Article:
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Transporting Radioactive Material

Transporting Radioactive Material

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Transporting Radioactive Material

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  1. Transporting Radioactive Material Regulators Terms Basic Protection Package Shipping Papers Transporting

  2. Where would radioactive material that is available for transport come from? • Vendor who produces the product • Another researcher who is transferring the material to you. • Another institution who is transferring the material to you. • Samples and field studies. • Your laboratory activities shipping or moving radioactive materials.

  3. Who can have radioactive material? • Only individuals approved in writing. • Normally they are issued a permit or they are identified by name on the license. • Your inventory is strictly controlled. • The individual who is receiving the material must have a permit or license on file. • The RSO must authorize the transfer.

  4. Transporting on-site • If transporting across public roads, follow the standard procedures • Seal package • Wipe test and dose rate • Shipping papers • Emergency information • Perform package opening procedures • Transporting without crossing public roads • Use sturdy packages • Use standard marking and labeling • Secondary containment • Emergency information Feel free to interrupt if you have questions!

  5. Transportation ofRadioactive Material • Transportation of radioactive material on campus must be coordinated with the RSO • Sources must be in a double container • Accidents – Report to Radiation Safety immediately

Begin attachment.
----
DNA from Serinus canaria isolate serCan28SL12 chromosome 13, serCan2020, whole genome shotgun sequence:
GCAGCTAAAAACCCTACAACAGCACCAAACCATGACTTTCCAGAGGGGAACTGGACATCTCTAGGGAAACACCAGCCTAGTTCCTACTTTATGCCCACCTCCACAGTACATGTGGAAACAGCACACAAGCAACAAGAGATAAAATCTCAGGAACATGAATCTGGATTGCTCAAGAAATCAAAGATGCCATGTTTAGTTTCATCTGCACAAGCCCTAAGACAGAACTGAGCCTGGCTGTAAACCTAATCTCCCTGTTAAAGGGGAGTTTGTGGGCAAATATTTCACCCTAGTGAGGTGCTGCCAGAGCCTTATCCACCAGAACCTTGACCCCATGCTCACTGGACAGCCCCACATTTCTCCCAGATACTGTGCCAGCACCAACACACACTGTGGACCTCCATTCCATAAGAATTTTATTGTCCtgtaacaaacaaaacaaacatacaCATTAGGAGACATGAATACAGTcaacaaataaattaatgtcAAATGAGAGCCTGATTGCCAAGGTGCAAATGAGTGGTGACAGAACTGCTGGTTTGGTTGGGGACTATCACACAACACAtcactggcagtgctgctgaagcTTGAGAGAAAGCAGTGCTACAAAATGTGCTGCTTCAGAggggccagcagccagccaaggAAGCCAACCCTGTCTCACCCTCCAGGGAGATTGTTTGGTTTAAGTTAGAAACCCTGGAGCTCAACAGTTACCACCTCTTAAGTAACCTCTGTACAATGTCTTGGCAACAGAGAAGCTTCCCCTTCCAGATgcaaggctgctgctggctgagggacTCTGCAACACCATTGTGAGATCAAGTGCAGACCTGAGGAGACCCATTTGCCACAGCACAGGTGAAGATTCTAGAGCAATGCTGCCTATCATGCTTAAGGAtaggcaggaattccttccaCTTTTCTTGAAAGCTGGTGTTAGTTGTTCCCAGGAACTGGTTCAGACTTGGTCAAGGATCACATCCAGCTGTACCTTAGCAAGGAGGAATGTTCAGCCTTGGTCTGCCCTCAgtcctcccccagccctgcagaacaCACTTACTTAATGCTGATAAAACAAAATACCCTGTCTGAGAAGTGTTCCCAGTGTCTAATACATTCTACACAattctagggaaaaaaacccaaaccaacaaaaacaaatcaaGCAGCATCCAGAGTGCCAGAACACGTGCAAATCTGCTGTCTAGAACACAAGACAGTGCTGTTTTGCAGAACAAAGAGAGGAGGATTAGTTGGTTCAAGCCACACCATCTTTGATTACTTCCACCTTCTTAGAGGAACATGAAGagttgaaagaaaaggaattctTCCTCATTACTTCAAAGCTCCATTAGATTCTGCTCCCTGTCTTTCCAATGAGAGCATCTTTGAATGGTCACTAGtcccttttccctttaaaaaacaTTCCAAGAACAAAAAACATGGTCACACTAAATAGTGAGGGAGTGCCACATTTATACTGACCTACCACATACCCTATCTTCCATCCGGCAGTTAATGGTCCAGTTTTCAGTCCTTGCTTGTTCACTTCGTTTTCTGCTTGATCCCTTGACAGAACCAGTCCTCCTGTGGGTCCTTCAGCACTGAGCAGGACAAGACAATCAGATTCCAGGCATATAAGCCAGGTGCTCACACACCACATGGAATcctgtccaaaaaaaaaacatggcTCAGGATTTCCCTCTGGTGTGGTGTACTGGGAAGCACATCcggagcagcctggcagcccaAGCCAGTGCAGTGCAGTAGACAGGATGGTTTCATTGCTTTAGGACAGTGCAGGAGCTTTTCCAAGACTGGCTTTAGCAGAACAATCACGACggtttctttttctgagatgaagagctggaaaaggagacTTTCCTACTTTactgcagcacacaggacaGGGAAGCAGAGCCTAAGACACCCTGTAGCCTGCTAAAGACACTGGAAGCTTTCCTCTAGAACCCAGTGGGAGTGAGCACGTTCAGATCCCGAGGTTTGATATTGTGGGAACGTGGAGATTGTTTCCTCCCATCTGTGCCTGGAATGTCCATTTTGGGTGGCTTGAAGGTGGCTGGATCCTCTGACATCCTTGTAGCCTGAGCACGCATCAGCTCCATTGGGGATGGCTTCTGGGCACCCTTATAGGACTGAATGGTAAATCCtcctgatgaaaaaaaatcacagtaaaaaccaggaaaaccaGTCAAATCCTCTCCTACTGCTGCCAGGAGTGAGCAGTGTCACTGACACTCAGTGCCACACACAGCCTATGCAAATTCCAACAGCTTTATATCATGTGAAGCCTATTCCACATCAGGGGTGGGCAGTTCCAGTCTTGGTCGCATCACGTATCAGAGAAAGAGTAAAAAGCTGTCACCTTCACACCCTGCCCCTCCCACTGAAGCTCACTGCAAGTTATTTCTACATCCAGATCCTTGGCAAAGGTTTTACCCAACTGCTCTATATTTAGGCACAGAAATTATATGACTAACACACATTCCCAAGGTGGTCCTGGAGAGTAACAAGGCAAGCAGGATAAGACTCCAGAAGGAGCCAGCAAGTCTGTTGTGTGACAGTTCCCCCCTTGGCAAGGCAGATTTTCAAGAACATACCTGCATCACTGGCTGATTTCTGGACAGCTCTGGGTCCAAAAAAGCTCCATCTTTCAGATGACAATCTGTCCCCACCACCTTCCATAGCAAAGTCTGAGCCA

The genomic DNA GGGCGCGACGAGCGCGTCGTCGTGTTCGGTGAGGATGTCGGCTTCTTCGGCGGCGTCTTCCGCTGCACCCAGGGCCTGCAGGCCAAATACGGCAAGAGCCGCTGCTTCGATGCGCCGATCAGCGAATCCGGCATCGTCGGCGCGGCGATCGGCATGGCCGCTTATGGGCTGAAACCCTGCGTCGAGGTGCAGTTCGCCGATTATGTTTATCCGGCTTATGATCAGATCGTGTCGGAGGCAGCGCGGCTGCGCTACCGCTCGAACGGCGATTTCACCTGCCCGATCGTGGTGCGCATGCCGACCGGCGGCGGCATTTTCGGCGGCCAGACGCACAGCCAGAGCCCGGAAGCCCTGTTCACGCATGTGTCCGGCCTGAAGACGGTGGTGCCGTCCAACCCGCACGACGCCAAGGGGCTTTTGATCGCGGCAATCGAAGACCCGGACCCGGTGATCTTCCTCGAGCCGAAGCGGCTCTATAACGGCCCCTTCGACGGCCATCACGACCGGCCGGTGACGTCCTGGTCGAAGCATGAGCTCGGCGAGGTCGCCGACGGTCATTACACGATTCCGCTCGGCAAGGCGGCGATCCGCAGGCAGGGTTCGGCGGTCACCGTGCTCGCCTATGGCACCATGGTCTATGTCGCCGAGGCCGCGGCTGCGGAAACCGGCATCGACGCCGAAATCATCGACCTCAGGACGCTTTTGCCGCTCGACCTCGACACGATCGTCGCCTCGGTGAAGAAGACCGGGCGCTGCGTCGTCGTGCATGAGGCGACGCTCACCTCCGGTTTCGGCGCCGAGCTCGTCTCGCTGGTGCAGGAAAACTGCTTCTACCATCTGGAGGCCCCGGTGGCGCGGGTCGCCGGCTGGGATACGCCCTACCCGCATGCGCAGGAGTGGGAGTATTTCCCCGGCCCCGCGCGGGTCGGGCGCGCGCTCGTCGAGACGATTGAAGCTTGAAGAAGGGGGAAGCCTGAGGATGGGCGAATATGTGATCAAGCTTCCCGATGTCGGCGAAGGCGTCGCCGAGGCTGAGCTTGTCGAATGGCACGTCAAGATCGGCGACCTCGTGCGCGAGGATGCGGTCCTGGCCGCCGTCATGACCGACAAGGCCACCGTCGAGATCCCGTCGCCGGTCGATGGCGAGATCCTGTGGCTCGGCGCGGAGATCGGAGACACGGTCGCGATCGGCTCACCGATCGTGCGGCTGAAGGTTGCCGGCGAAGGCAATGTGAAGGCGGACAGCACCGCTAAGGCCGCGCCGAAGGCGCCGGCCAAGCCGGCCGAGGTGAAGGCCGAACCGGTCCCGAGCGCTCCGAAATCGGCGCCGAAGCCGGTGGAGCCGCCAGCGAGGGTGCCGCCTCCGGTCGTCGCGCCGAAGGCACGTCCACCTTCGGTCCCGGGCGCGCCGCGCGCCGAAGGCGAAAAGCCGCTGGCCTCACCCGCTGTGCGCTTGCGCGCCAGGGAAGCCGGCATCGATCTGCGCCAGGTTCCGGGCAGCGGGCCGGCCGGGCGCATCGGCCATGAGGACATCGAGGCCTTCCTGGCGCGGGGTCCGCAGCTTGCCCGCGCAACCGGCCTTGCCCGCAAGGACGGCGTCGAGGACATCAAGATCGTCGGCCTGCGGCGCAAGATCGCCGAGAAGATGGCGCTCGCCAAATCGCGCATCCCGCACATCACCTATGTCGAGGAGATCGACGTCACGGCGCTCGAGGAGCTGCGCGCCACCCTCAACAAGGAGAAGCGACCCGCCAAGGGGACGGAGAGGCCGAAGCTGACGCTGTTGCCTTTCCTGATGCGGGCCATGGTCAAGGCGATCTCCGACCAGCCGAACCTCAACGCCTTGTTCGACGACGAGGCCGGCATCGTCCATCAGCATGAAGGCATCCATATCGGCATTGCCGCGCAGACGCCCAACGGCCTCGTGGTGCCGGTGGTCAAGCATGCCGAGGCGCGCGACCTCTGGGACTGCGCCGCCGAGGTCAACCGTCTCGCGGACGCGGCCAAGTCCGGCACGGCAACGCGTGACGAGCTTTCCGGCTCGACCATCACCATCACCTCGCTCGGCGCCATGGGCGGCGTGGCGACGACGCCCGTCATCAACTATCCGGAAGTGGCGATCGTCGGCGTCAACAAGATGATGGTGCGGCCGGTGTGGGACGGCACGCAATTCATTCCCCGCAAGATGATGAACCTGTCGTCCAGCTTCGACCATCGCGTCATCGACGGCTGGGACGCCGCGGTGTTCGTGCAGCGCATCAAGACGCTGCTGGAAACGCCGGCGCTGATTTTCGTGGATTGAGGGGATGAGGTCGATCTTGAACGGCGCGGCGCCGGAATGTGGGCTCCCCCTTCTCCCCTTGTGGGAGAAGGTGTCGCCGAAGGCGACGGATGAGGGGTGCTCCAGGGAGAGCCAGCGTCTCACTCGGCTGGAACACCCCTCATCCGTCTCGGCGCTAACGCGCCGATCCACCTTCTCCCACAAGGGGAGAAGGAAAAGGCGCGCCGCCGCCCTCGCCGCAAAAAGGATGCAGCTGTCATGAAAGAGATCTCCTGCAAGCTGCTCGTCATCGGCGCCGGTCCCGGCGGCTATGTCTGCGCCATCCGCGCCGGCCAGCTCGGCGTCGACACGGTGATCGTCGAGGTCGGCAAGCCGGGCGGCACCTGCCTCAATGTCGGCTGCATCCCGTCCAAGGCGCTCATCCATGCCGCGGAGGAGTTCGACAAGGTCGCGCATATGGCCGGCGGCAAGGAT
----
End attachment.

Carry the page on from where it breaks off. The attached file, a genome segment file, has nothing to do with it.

6. Transporting on-site • When transporting chemicals outside the laboratory, precautions should be taken to avoid dropping or spilling chemicals. • Carry glass containers in specially designed bottle carriers or a leak resistant, unbreakable secondary container. • When transporting chemicals on a cart, use a cart that is suitable for the load and one that has high edges to contain leaks or spills. • When possible, transport chemicals in freight elevators to avoid the possibility of exposing people on passenger elevators. • Never leave radioactive material unattended during transporting.

  7. Packaging • When moving radioactive packages on-site can you reuse the package that it came in? • Yes, but the package must be in good condition • Leak testing must have been performed and the data must be available during movement. • Know and follow radiation safety procedures. • Bring a survey instrument and spill containment supplies.

  8. Regulators (US) • Radioactive materials – 1of 13 classes of hazardous materials (DOT) • Inter-state shipment by rail, air, road or water is regulated by DOT • Postal shipment are under US Postal Service • NRC also regulates shipment of radioactive materials

  9. General Awareness / Familiarization • Employee must be able to: • recognize and identify hazardous material and • those materials containing radioactivity that are regulated by DOT as HAZMAT • What is radioactivity and radiation? • Types of radiation? • What are sources of radiation exposure? • Protection from radiation? • What are radiation protection regulations?

  10. Function - Specific Training • Functions include: • Shipping, Carrying, Receiving, and Preparing a package or container • Training is to include: • Shipping Classification, Packaging, Labeling, Marking, Preparation of Shipping Papers • Surveying and Record Keeping • Other information, as necessary

  11. DOT Regulations • Most of the applicable regs are found in 49 CFR 170-189 • Mainly 171, 172, and 173 • There are other regulations that apply!

  12. DOT Regulations49 CFR 170-189 • DOT Packaging, Marking, and Labeling • Placarding, Accident Reporting • Shipping Papers, Emergency Information • Training, Shipper / Carrier Registration

  13. General Methods of Protection • Time • Distance • Shielding

  14. Package • Must be leak-tight • Protect the contents • Designed to protect from leakage under normal handling • Package could be dropped, kicked, punctured, thrown and heavy objects thrown on top of it